Pub Review: The Pretoria, Mannum

From my first classroom to the Wudinna Club was an Adam Saliba drop punt.

 

To get there and enjoy a crisp week’s end, West End Draught was a brisk, brief-case in hand, walk across the tennis courts. Despite its brevity it was a fabled journey because I had often heard about how it was conducted by the school’s former headmaster, Brian.

 

I didn’t meet him until years later, but he was a man of significant proportions and even broader mythology. My boss Richard had told me of the conversations that he’d have with Brian on Fridays at about four bells.

 

A man with a thirst you could photograph, Brian would say, “Right. Where shall we go? Pub or the club?” In Wudinna there were two options. Life there sometimes seemed to consist of simple binaries.

 

Brian would then often bark. “Club. There’s no phones. No-one can get at you. Let’s go.” He’d then instruct, “Cross the courts.”

 

Cross the courts.

 

School, tennis courts, gravel car park by town oval and in the door of the club. About three minutes.

 

What an amusing phrase this is; a synecdoche representing my entire West Coast lifestyle. It was a code and an invitation and the motto of a rich, tiny society. Even now, decades on, if I bump into someone from that part of the world, we nod at each other and say gruffly, “Cross the courts!”

 

On my first ever visit to Mannum I was reminded of all this as the Club and the Pretoria Hotel are neighbours on the western bank of the Murray. Both are handsome holdings with balcony views over the broad, watery expanse. Here was the old choice: club or pub?

 

Earlier we’d gone over to Murray Bridge to see the Bunyip in Sturt Reserve. It’s a rite of passage and the boys enjoyed its crude charm and rustic theatre. I hadn’t been to Murray Bridge since my dear friend’s 21st. The Bunyip used to cost twenty cents and is now free, so I may return before another thirty years have suddenly lapsed.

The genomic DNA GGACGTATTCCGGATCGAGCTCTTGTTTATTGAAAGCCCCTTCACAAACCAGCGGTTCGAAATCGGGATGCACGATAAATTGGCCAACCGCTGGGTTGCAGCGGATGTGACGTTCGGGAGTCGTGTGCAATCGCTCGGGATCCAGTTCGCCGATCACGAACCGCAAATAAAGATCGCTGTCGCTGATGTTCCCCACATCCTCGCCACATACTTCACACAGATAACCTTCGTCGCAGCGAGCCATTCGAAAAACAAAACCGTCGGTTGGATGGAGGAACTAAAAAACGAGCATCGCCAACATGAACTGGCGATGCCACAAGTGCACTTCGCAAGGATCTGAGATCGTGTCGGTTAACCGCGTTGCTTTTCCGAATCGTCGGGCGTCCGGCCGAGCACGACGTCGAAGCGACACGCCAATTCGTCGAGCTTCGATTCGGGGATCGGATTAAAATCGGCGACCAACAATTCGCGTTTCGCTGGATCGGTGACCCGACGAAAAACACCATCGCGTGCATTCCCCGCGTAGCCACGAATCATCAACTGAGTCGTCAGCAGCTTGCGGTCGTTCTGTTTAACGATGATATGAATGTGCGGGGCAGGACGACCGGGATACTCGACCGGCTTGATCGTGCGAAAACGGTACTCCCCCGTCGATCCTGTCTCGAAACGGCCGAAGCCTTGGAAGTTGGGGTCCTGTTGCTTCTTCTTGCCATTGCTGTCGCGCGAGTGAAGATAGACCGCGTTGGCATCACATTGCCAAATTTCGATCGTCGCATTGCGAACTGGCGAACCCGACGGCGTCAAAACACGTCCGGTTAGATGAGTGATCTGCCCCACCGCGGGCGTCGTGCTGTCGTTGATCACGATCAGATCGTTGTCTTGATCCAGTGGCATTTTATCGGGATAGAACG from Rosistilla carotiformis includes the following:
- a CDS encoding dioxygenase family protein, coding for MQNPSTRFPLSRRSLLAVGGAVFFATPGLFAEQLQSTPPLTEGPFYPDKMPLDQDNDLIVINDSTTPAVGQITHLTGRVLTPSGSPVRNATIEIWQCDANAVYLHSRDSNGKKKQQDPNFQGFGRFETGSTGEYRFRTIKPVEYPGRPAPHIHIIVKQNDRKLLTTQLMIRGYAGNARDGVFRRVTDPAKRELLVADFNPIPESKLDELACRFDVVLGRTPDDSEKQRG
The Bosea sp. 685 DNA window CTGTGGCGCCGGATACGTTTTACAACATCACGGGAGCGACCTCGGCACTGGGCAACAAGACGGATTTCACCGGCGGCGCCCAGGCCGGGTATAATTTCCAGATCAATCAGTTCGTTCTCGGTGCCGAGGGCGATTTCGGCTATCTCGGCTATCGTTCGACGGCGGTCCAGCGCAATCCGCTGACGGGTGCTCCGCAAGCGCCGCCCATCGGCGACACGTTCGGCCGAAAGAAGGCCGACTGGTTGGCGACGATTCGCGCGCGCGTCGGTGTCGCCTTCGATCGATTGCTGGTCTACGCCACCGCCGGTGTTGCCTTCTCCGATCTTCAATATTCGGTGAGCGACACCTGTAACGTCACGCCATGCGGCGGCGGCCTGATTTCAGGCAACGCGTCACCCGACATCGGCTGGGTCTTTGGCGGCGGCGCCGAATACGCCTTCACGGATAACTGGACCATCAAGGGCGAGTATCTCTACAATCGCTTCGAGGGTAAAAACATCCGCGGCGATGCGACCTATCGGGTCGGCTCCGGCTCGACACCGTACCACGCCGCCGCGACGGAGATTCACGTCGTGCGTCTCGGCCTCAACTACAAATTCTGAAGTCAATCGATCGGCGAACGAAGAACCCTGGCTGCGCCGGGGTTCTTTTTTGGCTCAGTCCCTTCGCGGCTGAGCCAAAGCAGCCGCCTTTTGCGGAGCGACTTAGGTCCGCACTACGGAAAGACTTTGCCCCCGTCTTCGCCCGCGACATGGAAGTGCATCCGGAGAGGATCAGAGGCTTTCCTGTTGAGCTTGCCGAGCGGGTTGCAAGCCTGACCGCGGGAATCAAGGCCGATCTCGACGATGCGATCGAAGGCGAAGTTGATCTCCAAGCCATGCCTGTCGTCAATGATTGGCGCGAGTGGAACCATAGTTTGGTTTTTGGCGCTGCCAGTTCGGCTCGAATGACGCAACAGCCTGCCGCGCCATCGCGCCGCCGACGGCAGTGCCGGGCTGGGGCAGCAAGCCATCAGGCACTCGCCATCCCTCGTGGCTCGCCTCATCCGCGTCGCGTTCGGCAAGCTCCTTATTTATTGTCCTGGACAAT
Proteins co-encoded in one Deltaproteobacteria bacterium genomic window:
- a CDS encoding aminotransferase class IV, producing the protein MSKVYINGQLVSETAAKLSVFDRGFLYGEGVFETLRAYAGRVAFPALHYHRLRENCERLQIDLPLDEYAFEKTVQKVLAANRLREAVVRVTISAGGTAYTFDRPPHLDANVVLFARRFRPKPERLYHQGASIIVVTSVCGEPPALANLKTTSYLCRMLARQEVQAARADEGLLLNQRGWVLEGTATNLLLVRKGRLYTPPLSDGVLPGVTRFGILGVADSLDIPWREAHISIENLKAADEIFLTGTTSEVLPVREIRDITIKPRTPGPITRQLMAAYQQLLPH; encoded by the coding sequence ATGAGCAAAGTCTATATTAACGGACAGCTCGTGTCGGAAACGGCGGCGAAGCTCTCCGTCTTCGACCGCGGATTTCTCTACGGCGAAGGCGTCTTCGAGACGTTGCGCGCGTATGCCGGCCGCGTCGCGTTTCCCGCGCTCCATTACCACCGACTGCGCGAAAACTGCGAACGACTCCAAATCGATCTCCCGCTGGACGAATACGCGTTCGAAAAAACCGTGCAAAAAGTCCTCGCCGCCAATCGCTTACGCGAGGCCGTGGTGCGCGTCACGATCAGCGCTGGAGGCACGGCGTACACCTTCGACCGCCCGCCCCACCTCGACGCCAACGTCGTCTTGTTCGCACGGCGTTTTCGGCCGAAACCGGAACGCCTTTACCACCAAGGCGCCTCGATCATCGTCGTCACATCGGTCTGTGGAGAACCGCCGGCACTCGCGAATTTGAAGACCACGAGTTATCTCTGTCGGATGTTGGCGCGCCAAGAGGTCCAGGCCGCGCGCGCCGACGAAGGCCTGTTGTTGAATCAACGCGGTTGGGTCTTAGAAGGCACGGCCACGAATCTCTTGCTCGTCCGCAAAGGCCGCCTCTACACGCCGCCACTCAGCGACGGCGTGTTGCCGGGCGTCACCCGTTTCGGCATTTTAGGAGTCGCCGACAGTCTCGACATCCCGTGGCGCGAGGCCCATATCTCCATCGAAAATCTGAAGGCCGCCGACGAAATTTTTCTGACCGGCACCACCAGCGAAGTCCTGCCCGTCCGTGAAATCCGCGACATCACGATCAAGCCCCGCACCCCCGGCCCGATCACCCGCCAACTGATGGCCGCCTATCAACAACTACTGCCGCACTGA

Given the late-afternoon velociraptor hunger of our boys we choose the Pretoria as its kitchen opens half an hour earlier than the club’s.

 

Happy Hour at the Pretoria is from 5 until 6pm so not wanting to appear overly eager we strolled in at 5.03. Juggling Pale Ale and lemonade we ventured outside. The warm July afternoon was more Maroochydore than Mannum.

 

Sitting on the back deck, a brisk five-minute walk from our digs at the caravan park, there’s an immaculate lawn, ghostly gum trees and a Bali hut in an alluring space that would excite any of the current televisual plague of landscape designers.

 

Having spent much of the afternoon writing Ben Folds/ Wiggles/ Frank Zappa-esque songs in their exercise books (“Cabbage at Your Door” and my favourite, “Pig, No Chin”) the boys then commenced a WWE tournament on the blue grass. We then went inside and ate.

 

Surely an indicator of a successful meal is when it gives rise to not one, but two philosophical questions.

 

Firstly: we can all identify a bad schnitzel, but what, exactly, differentiates a great from a good one?

 

Secondly: how magnificent is unexpected beetroot?